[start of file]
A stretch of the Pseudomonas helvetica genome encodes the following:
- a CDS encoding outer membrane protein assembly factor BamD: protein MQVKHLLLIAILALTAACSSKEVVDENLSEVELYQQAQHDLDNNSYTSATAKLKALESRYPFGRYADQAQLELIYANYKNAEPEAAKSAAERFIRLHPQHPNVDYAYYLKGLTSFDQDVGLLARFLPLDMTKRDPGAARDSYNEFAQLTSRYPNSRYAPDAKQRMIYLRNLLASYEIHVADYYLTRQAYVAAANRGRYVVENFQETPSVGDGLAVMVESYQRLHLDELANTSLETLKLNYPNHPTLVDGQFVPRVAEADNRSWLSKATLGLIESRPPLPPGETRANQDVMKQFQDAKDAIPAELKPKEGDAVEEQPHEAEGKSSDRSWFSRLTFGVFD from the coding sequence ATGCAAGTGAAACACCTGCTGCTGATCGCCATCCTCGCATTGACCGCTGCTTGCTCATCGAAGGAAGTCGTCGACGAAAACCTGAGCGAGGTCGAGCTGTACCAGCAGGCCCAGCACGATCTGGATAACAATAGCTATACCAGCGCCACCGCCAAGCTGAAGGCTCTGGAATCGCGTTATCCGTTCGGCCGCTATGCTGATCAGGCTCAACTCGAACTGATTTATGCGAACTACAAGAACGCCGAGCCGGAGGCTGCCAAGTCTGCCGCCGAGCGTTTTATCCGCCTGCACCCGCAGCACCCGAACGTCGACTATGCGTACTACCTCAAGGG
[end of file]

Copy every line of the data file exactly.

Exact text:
A stretch of the Pseudomonas helvetica genome encodes the following:
- a CDS encoding outer membrane protein assembly factor BamD: protein MQVKHLLLIAILALTAACSSKEVVDENLSEVELYQQAQHDLDNNSYTSATAKLKALESRYPFGRYADQAQLELIYANYKNAEPEAAKSAAERFIRLHPQHPNVDYAYYLKGLTSFDQDVGLLARFLPLDMTKRDPGAARDSYNEFAQLTSRYPNSRYAPDAKQRMIYLRNLLASYEIHVADYYLTRQAYVAAANRGRYVVENFQETPSVGDGLAVMVESYQRLHLDELANTSLETLKLNYPNHPTLVDGQFVPRVAEADNRSWLSKATLGLIESRPPLPPGETRANQDVMKQFQDAKDAIPAELKPKEGDAVEEQPHEAEGKSSDRSWFSRLTFGVFD from the coding sequence ATGCAAGTGAAACACCTGCTGCTGATCGCCATCCTCGCATTGACCGCTGCTTGCTCATCGAAGGAAGTCGTCGACGAAAACCTGAGCGAGGTCGAGCTGTACCAGCAGGCCCAGCACGATCTGGATAACAATAGCTATACCAGCGCCACCGCCAAGCTGAAGGCTCTGGAATCGCGTTATCCGTTCGGCCGCTATGCTGATCAGGCTCAACTCGAACTGATTTATGCGAACTACAAGAACGCCGAGCCGGAGGCTGCCAAGTCTGCCGCCGAGCGTTTTATCCGCCTGCACCCGCAGCACCCGAACGTCGACTATGCGTACTACCTCAAGGG